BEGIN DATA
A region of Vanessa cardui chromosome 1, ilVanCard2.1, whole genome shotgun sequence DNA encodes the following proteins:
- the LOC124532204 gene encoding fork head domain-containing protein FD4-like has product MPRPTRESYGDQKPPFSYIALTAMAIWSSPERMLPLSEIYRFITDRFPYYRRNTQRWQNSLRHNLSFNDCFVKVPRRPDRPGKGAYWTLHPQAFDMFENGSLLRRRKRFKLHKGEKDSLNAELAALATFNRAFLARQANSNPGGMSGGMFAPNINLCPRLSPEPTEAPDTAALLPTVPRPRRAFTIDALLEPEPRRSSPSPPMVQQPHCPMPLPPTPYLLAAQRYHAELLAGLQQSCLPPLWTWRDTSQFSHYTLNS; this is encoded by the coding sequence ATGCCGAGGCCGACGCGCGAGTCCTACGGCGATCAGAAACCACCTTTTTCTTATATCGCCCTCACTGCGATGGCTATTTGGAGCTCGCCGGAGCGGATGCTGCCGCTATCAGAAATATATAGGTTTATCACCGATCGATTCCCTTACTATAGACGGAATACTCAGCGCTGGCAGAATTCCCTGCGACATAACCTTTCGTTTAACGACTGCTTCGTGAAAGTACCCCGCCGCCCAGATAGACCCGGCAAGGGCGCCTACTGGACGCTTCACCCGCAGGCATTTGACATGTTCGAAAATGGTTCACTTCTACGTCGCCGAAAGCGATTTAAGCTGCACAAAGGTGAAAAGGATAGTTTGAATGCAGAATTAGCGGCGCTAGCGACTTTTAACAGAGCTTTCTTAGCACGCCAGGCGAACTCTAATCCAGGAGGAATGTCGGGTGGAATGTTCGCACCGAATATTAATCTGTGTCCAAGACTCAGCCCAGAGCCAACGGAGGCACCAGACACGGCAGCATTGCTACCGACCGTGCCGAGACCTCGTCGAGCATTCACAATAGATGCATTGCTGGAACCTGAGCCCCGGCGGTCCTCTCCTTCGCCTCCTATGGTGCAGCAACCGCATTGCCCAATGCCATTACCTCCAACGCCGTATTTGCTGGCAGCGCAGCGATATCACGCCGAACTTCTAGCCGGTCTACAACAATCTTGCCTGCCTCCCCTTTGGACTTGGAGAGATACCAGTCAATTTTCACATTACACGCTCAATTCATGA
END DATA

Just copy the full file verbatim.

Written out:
A region of Vanessa cardui chromosome 1, ilVanCard2.1, whole genome shotgun sequence DNA encodes the following proteins:
- the LOC124532204 gene encoding fork head domain-containing protein FD4-like has product MPRPTRESYGDQKPPFSYIALTAMAIWSSPERMLPLSEIYRFITDRFPYYRRNTQRWQNSLRHNLSFNDCFVKVPRRPDRPGKGAYWTLHPQAFDMFENGSLLRRRKRFKLHKGEKDSLNAELAALATFNRAFLARQANSNPGGMSGGMFAPNINLCPRLSPEPTEAPDTAALLPTVPRPRRAFTIDALLEPEPRRSSPSPPMVQQPHCPMPLPPTPYLLAAQRYHAELLAGLQQSCLPPLWTWRDTSQFSHYTLNS; this is encoded by the coding sequence ATGCCGAGGCCGACGCGCGAGTCCTACGGCGATCAGAAACCACCTTTTTCTTATATCGCCCTCACTGCGATGGCTATTTGGAGCTCGCCGGAGCGGATGCTGCCGCTATCAGAAATATATAGGTTTATCACCGATCGATTCCCTTACTATAGACGGAATACTCAGCGCTGGCAGAATTCCCTGCGACATAACCTTTCGTTTAACGACTGCTTCGTGAAAGTACCCCGCCGCCCAGATAGACCCGGCAAGGGCGCCTACTGGACGCTTCACCCGCAGGCATTTGACATGTTCGAAAATGGTTCACTTCTACGTCGCCGAAAGCGATTTAAGCTGCACAAAGGTGAAAAGGATAGTTTGAATGCAGAATTAGCGGCGCTAGCGACTTTTAACAGAGCTTTCTTAGCACGCCAGGCGAACTCTAATCCAGGAGGAATGTCGGGTGGAATGTTCGCACCGAATATTAATCTGTGTCCAAGACTCAGCCCAGAGCCAACGGAGGCACCAGACACGGCAGCATTGCTACCGACCGTGCCGAGACCTCGTCGAGCATTCACAATAGATGCATTGCTGGAACCTGAGCCCCGGCGGTCCTCTCCTTCGCCTCCTATGGTGCAGCAACCGCATTGCCCAATGCCATTACCTCCAACGCCGTATTTGCTGGCAGCGCAGCGATATCACGCCGAACTTCTAGCCGGTCTACAACAATCTTGCCTGCCTCCCCTTTGGACTTGGAGAGATACCAGTCAATTTTCACATTACACGCTCAATTCATGA